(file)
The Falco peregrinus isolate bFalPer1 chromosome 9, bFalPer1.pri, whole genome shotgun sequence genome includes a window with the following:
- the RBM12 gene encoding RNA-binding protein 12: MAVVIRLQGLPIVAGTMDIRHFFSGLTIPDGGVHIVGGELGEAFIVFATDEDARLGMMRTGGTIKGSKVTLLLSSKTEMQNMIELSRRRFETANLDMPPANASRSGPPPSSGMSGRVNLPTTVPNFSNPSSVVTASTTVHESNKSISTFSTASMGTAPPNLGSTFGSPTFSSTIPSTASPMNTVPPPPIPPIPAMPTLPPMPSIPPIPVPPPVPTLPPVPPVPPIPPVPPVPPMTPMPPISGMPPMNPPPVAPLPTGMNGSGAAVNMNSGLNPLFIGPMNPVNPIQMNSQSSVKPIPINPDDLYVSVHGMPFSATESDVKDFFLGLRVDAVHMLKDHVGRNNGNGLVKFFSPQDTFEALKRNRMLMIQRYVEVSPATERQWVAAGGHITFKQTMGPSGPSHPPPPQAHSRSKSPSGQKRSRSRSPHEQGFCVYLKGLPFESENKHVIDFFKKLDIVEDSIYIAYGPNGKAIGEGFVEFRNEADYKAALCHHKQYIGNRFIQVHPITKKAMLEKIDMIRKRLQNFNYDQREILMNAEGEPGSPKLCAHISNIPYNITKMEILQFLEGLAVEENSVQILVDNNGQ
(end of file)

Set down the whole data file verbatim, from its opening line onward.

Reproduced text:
The Falco peregrinus isolate bFalPer1 chromosome 9, bFalPer1.pri, whole genome shotgun sequence genome includes a window with the following:
- the RBM12 gene encoding RNA-binding protein 12: MAVVIRLQGLPIVAGTMDIRHFFSGLTIPDGGVHIVGGELGEAFIVFATDEDARLGMMRTGGTIKGSKVTLLLSSKTEMQNMIELSRRRFETANLDMPPANASRSGPPPSSGMSGRVNLPTTVPNFSNPSSVVTASTTVHESNKSISTFSTASMGTAPPNLGSTFGSPTFSSTIPSTASPMNTVPPPPIPPIPAMPTLPPMPSIPPIPVPPPVPTLPPVPPVPPIPPVPPVPPMTPMPPISGMPPMNPPPVAPLPTGMNGSGAAVNMNSGLNPLFIGPMNPVNPIQMNSQSSVKPIPINPDDLYVSVHGMPFSATESDVKDFFLGLRVDAVHMLKDHVGRNNGNGLVKFFSPQDTFEALKRNRMLMIQRYVEVSPATERQWVAAGGHITFKQTMGPSGPSHPPPPQAHSRSKSPSGQKRSRSRSPHEQGFCVYLKGLPFESENKHVIDFFKKLDIVEDSIYIAYGPNGKAIGEGFVEFRNEADYKAALCHHKQYIGNRFIQVHPITKKAMLEKIDMIRKRLQNFNYDQREILMNAEGEPGSPKLCAHISNIPYNITKMEILQFLEGLAVEENSVQILVDNNGQ